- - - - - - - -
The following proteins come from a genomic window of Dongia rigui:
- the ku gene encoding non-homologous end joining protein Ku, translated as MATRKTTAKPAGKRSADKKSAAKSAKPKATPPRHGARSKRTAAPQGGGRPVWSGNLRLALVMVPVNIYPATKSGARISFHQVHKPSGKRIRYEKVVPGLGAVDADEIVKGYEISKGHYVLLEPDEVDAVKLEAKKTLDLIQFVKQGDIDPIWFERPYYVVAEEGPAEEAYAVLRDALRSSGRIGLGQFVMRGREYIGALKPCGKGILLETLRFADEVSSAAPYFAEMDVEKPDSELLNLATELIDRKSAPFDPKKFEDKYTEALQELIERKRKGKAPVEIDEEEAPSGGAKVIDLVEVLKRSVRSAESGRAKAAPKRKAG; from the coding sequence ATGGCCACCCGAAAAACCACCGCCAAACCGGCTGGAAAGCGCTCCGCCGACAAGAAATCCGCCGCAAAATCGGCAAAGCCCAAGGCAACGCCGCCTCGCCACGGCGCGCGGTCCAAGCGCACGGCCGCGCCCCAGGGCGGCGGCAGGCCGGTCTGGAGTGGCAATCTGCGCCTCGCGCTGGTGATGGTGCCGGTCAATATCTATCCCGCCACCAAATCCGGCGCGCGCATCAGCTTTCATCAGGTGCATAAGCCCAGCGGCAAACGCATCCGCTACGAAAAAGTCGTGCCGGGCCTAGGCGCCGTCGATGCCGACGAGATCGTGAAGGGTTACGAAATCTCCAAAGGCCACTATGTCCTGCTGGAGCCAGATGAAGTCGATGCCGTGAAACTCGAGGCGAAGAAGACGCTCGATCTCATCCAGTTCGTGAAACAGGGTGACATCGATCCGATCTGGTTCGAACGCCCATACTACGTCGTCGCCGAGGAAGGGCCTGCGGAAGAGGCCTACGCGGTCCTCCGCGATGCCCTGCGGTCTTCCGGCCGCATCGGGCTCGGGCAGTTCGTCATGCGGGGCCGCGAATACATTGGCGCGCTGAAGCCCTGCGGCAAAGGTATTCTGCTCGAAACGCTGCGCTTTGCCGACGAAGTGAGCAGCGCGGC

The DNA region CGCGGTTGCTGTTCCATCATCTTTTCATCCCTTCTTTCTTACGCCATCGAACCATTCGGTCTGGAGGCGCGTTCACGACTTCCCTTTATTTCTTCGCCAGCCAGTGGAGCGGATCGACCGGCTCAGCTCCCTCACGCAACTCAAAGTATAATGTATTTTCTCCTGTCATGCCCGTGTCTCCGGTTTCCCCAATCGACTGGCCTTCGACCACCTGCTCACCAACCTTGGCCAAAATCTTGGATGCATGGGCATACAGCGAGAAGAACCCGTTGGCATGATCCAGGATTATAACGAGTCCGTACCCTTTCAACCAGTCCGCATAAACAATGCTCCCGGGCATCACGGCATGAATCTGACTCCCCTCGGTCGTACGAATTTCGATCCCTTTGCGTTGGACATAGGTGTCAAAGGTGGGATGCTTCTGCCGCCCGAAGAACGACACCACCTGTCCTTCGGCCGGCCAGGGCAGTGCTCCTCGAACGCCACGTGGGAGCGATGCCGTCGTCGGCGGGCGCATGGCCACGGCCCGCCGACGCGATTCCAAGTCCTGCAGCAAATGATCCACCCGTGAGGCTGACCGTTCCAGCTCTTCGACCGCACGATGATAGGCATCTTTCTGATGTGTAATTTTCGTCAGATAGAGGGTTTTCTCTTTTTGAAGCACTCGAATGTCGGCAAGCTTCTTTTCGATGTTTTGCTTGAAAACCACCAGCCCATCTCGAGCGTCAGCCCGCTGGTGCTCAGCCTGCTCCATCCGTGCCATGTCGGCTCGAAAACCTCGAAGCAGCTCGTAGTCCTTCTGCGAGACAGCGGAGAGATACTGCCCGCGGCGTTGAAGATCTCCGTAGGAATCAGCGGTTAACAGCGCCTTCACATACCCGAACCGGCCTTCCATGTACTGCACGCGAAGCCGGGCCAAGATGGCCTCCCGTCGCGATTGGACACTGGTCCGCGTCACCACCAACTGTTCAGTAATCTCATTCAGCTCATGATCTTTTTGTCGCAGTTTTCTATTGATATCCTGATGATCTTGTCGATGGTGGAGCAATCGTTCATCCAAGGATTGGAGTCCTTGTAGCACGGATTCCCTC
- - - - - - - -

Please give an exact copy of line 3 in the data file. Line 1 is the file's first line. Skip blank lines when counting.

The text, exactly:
The DNA region CGCGGTTGCTGTTCCATCATCTTTTCATCCCTTCTTTCTTACGCCATCGAACCATTCGGTCTGGAGGCGCGTTCACGACTTCCCTTTATTTCTTCGCCAGCCAGTGGAGCGGATCGACCGGCTCAGCTCCCTCACGCAACTCAAAGTATAATGTATTTTCTCCTGTCATGCCCGTGTCTCCGGTTTCCCCAATCGACTGGCCTTCGACCACCTGCTCACCAACCTTGGCCAAAATCTTGGATGCATGGGCATACAGCGAGAAGAACCCGTTGGCATGATCCAGGATTATAACGAGTCCGTACCCTTTCAACCAGTCCGCATAAACAATGCTCCCGGGCATCACGGCATGAATCTGACTCCCCTCGGTCGTACGAATTTCGATCCCTTTGCGTTGGACATAGGTGTCAAAGGTGGGATGCTTCTGCCGCCCGAAGAACGACACCACCTGTCCTTCGGCCGGCCAGGGCAGTGCTCCTCGAACGCCACGTGGGAGCGATGCCGTCGTCGGCGGGCGCATGGCCACGGCCCGCCGACGCGATTCCAAGTCCTGCAGCAAATGATCCACCCGTGAGGCTGACCGTTCCAGCTCTTCGACCGCACGATGATAGGCATCTTTCTGATGTGTAATTTTCGTCAGATAGAGGGTTTTCTCTTTTTGAAGCACTCGAATGTCGGCAAGCTTCTTTTCGATGTTTTGCTTGAAAACCACCAGCCCATCTCGAGCGTCAGCCCGCTGGTGCTCAGCCTGCTCCATCCGTGCCATGTCGGCTCGAAAACCTCGAAGCAGCTCGTAGTCCTTCTGCGAGACAGCGGAGAGATACTGCCCGCGGCGTTGAAGATCTCCGTAGGAATCAGCGGTTAACAGCGCCTTCACATACCCGAACCGGCCTTCCATGTACTGCACGCGAAGCCGGGCCAAGATGGCCTCCCGTCGCGATTGGACACTGGTCCGCGTCACCACCAACTGTTCAGTAATCTCATTCAGCTCATGATCTTTTTGTCGCAGTTTTCTATTGATATCCTGATGATCTTGTCGATGGTGGAGCAATCGTTCATCCAAGGATTGGAGTCCTTGTAGCACGGATTCCCTC